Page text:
It’s the end of 2019. A new decade is upon us, and 2020 shapes up to be a big year for sporting fans.
It’s the year of the Summer Olympics in Tokyo. Athletes have been dedicating their life to this event for not only the past four years, but their lives. In addition, fans are looking forward to such an event to see their nation represented with pride across a number of different sports.
It’s a big deal. It comes around once every four years. As does the European Football Championship, which unites football fans around the world in a month of competitive spirit. Cricket had two World Cups scheduled for 2020 (men’s and women’s), with the prestigious Indian Premier League sandwiched in-between. With Tennis Grand Slams, the prestigious NBA and WNBA competitions, Major League Baseball and more to look forward to, sports fans were gearing up for a huge year.
A shock to the system
When all came to a standstill in March due to the Coronavirus pandemic, it forced a re-think of many aspects of our daily lives, i.e. remote working, the need for travel, spending time with family and more.
Amid the challenging circumstances, it also served as a reminder of the impact that sport has on all involved; from professional athletes to casual sportspeople to sports fans. What sport provides is a release from the hustle and bustle of every day life. Something to look forward to. Something to enjoy.
This factor plays a key role in mental wellbeing for sports fans, along with the physical benefits of going out and playing sports. Going to a stadium, bar or friend’s house to watch the game was part of life. As was going down to the local park for a game of football or basketball. It was taken for granted. All of a sudden, that was missing, as sport was shutdown nearly everywhere around the world.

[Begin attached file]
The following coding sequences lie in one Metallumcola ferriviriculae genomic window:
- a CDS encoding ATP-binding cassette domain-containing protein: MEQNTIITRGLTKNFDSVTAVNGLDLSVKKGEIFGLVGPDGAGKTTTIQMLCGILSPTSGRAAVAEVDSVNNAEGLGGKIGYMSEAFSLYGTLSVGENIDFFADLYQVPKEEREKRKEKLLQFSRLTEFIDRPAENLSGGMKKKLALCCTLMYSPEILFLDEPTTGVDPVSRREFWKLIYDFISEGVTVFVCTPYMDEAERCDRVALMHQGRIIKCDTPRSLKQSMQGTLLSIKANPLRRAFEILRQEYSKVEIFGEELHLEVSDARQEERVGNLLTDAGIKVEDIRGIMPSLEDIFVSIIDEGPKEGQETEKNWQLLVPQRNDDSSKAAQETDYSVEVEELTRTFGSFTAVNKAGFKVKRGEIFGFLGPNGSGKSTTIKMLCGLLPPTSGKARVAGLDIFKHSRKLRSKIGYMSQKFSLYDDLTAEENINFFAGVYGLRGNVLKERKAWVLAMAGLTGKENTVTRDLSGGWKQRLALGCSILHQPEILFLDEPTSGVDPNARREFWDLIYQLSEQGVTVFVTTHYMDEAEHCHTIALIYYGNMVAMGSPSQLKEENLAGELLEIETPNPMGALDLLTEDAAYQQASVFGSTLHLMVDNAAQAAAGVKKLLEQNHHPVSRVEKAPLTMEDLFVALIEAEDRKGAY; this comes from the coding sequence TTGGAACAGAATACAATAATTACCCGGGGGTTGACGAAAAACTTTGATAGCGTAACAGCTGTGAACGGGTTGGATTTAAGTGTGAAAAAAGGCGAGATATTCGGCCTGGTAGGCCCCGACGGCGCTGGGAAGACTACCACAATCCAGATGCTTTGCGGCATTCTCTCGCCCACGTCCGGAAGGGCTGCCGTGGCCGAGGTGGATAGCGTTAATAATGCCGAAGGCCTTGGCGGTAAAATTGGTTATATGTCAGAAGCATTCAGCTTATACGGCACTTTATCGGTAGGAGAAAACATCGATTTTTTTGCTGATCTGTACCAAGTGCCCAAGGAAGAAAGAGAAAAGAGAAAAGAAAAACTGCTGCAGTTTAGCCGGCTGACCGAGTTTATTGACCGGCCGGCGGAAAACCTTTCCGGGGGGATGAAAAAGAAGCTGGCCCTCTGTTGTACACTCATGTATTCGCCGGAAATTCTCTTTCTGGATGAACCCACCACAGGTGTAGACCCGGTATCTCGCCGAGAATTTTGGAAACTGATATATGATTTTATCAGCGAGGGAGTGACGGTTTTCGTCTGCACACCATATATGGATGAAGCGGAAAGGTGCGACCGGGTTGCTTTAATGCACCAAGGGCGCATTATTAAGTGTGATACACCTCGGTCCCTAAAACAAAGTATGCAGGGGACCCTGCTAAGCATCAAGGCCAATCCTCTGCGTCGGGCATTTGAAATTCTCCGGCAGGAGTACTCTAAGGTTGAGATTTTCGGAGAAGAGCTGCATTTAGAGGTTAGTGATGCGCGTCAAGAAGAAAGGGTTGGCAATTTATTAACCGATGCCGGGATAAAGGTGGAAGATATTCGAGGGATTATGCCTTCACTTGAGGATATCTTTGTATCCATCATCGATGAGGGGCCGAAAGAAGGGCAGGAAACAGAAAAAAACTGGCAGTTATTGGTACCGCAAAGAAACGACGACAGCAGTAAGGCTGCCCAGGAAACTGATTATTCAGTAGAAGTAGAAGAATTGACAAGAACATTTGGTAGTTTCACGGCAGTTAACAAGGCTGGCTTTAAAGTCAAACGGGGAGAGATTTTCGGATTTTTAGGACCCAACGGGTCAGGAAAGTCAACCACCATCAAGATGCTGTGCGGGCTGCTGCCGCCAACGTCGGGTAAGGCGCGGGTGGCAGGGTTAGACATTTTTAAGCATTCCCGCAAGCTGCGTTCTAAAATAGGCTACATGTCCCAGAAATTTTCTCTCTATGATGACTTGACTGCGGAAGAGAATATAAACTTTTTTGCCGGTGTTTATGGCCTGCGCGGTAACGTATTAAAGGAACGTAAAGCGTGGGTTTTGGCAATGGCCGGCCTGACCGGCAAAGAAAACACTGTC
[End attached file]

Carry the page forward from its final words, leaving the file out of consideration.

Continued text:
The impact of sport on mental health
Sporting organizations were facing losses of millions of dollars due to the pandemic.
But, there was a deeper, underlying issue at play. Communities were left in situation where both playing and watching sports had to be put to the side as the world tried to figure out what to do with a pandemic upon us. Sport’s pause due to lockdowns all over the globe left a gap. And, when you couple this with the financial and social challenges of a pandemic, a release becomes even more important.
Both participating in and watching sports has a profound impact on mental health. In fact, according to the recent Harvard T.H. Chan of Public Study, running for 15 minutes a day or walking for an hour reduces the risk of depression by 26%. Also, participating in both individual and team sports allows people to express themselves, building confidence and social skills in the process. Research shows that increased exercise and sport provides:
- Help for depression and anxiety
- Decreased stress
- Improved self-esteem
- Better sleep
- Brain boost
And when live sport returned to TV screens and web apps, fans responded at large, provided it was affordable and easy to access. The recent Indian Premier Cricket League, which had to be played in the United Arab Emirates rather than cricket-crazy India, saw a 28% increase in viewership compared to the 2019 edition.
Also, while TV ratings have been down in American sports, a change in viewing habits, including watching highlights and replays in one’s own time, still shows that sport has an important role to play in providing an escape. This is especially important as there is a significant number of sports on at one time, as many restarted at odd times of the year due to the pandemic.
So, with so much going on around us, sports help free the mind and give us something else to focus on for a little while. Such a situation allows for balance, which is vital for mental health and wellbeing.